Breaking news! Delicious news! Especially for vegetarians and vegetarian food lovers. At the iconic King of hotels and the hotel of kings, George V in Paris, their one Michelin starred Lorangerie is presenting the most fascinating and gourmet vegetarian menu Ive ever tasted. When I wrote and researched the Worlds first vegetarian guide to Paris (published by Times of India and partnered by GeorgeV) I ate my way through my beloved city for two years. But this is the first time I actually watch the creation and innovation of a series of stunningly sublime vegetarian dishes. The genius Christian Lesquer of their gastronomique restaurant and Alan Taudon coax amazing flavors out of the freshest and finest of vegetables and present them with panache. Delicate gems of wizardry dazzle. And sparkle!
Its memorable. Its incomparable. I refer to the amazing spectrum of tastes, flavours, cultures that I am feasting on. Here in France’s most magnificent over a century old landmark, Im not only tripping out on the finest French cuisine, history and culture but also the most amazing vegetarian masterpieces.
Any wonder this Parisian landmark is patronised by our very own Prime Minister ModI (confirmed vegetarian) heads of state, royalty, movie moghuls, haute couteriers and superstars from all fields.
For more than a hundred years this landmark has exemplified modernity luxury and timelessness Helmed by. Superstar Francois Delahaye over decades it has played host. to. many a superstar. And our very own Prime minister Mody too.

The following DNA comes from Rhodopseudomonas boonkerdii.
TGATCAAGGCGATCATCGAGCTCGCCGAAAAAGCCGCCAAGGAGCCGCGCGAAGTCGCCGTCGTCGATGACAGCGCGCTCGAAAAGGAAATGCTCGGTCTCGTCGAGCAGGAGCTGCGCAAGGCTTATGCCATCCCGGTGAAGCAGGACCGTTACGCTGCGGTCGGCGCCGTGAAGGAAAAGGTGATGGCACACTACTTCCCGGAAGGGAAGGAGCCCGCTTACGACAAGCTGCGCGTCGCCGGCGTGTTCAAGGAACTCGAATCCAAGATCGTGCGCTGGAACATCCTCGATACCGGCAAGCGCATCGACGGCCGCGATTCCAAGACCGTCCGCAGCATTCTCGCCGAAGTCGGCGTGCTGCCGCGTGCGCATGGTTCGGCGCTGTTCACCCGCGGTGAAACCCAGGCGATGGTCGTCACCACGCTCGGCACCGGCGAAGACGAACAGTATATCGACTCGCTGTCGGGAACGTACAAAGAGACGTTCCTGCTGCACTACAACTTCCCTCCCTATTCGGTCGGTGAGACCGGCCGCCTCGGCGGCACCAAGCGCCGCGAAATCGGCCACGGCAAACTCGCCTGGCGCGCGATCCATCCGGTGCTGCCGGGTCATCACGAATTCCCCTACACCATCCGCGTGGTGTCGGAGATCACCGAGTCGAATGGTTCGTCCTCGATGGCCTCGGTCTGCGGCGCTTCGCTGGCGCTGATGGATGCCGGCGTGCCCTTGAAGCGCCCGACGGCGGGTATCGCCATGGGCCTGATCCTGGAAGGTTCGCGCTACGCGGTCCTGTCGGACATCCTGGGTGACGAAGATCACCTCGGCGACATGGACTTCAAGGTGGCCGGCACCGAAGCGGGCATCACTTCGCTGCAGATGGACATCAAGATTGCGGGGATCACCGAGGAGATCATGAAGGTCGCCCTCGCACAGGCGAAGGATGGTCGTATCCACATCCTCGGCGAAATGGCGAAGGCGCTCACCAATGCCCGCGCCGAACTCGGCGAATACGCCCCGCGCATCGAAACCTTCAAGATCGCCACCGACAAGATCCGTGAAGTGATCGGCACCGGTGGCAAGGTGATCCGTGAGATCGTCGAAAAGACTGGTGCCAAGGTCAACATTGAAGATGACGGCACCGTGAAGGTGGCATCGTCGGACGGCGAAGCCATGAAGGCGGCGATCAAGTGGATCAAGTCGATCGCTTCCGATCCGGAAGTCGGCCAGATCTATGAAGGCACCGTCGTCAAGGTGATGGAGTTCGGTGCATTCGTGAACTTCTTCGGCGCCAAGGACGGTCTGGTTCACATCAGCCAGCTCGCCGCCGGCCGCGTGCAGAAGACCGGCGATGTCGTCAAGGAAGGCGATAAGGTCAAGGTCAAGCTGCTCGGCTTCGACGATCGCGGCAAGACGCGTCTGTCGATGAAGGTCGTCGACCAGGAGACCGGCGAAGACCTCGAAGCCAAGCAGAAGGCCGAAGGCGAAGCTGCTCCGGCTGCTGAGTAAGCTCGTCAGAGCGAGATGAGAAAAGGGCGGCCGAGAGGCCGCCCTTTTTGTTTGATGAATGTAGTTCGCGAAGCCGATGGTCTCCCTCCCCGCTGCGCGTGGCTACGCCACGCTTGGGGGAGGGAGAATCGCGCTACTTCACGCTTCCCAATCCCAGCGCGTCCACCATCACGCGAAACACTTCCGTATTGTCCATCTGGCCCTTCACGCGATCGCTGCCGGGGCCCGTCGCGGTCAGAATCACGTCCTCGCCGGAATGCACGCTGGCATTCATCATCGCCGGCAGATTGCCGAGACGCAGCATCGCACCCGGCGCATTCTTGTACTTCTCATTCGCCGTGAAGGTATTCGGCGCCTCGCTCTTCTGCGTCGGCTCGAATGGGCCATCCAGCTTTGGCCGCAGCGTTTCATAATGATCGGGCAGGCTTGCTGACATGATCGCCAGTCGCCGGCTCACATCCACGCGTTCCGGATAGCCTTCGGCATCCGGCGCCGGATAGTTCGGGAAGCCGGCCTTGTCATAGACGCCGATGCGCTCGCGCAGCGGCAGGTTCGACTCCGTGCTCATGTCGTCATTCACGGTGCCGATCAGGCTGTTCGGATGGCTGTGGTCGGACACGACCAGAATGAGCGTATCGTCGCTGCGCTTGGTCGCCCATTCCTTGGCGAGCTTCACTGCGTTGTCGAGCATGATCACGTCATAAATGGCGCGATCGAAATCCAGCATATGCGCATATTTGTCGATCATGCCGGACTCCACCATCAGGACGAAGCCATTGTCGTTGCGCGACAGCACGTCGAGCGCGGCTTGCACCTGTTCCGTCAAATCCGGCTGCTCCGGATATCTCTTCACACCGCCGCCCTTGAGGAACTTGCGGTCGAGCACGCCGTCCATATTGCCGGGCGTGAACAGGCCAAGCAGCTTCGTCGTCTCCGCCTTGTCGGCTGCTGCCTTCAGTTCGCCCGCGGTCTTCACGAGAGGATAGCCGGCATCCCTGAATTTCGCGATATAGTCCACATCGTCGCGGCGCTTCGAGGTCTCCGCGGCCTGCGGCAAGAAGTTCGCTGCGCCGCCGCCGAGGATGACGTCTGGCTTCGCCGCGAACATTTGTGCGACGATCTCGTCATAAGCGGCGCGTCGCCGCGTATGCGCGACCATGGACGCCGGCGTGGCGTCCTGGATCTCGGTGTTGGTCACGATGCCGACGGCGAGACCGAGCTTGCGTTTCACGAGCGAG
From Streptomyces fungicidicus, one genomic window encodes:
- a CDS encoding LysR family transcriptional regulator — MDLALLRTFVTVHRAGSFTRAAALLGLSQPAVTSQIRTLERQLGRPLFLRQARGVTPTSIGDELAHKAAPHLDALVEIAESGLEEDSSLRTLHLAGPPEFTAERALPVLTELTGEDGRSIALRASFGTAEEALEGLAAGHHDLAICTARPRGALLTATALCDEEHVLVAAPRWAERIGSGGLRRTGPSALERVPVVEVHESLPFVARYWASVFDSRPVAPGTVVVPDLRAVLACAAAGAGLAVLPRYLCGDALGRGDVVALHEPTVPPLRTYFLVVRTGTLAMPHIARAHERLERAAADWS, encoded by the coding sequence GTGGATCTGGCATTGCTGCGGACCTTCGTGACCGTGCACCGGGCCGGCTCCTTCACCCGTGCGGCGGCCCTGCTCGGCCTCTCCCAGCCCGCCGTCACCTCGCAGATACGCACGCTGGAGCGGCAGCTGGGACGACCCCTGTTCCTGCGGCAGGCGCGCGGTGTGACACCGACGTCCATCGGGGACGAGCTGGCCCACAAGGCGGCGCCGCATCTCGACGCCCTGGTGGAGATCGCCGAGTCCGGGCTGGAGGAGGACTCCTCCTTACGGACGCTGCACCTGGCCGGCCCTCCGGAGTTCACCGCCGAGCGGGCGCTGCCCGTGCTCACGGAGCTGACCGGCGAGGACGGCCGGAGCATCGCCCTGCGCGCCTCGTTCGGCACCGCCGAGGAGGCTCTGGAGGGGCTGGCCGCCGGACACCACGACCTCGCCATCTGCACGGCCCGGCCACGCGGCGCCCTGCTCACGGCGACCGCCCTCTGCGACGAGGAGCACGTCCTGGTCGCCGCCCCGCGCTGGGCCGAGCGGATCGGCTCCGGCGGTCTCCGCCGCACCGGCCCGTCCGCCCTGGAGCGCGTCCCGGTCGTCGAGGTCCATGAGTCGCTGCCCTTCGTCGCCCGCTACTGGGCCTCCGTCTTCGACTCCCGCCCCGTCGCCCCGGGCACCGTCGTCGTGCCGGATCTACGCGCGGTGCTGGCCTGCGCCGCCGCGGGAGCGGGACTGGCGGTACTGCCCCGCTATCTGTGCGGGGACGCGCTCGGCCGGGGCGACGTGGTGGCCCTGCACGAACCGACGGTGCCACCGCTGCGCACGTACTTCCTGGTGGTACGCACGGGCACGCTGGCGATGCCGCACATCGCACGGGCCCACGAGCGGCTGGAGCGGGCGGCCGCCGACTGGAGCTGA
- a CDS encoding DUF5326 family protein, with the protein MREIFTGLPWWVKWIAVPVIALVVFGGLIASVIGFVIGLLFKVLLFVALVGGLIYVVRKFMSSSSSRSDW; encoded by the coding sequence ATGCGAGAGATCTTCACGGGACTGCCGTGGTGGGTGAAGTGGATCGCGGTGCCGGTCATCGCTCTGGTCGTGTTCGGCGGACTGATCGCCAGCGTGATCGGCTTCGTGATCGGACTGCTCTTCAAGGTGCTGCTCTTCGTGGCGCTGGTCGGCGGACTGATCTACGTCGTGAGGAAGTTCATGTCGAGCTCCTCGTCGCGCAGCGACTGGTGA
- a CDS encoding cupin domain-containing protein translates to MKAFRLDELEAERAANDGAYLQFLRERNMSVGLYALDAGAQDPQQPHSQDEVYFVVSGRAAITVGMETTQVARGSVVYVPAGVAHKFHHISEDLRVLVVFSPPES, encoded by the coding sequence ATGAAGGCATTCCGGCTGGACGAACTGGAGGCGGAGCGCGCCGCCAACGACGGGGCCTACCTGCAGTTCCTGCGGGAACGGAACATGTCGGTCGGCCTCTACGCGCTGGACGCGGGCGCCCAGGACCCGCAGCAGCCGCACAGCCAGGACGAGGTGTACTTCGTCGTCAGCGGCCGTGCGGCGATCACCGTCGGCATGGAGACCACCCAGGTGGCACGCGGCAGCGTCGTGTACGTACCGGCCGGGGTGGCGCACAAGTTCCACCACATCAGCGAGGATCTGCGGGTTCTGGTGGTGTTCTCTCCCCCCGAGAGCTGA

Haute cuisine and haute couture are being seamlessly celebrated here. And Im overjoyed that “naturalness’ cuisines’ vegetarian masterpieces are created in Michelin starred maestro Alain Ducasse’s shimmering restaurant located in the iconic couture landmark Plaza Athenee.
For some inexplicable reason vegetarianism is always associated with asceticism, the opposite of luxury and with tasteless food. But here maestro Alain Ducasse busts all those myths. It’s a starry glamorous experience in every sense of the term…Luxury drips in ten thousand Swaroski pendants which dangle instead of chandeliers. And the hushed elegance coddles and pampers like no other.
Michelinstarred maestro Alain Ducasse points out “To eat more healthily and naturally is today both an expectation and a necessity that must be translated into the field of haute cuisine”. And this is done by using only exceptional produce. “This is the cuisine I sincerely love This very personal interpretation is indeed, here, in my restaurant at the Plaza Athénée.” Concludes the maestro.
Alain Ducasse designed his cuisine at the Plaza Athénée around the vegetables-cereal-fish trilogy. Its amazing that here in this temple to high gastronomy the gardener is being given as much importance as the chefs.
It goes without saying that the brilliant chef in the restaurant Romain Meder, ensures that the technical base of French haute cuisine remains intact and delivers the most luxurious vegetarian haute cuisine too.
The food is not only healthier and more natural, more respectful of the Planet but it dazzles with flavour and taste. Therein lies its memorable magic.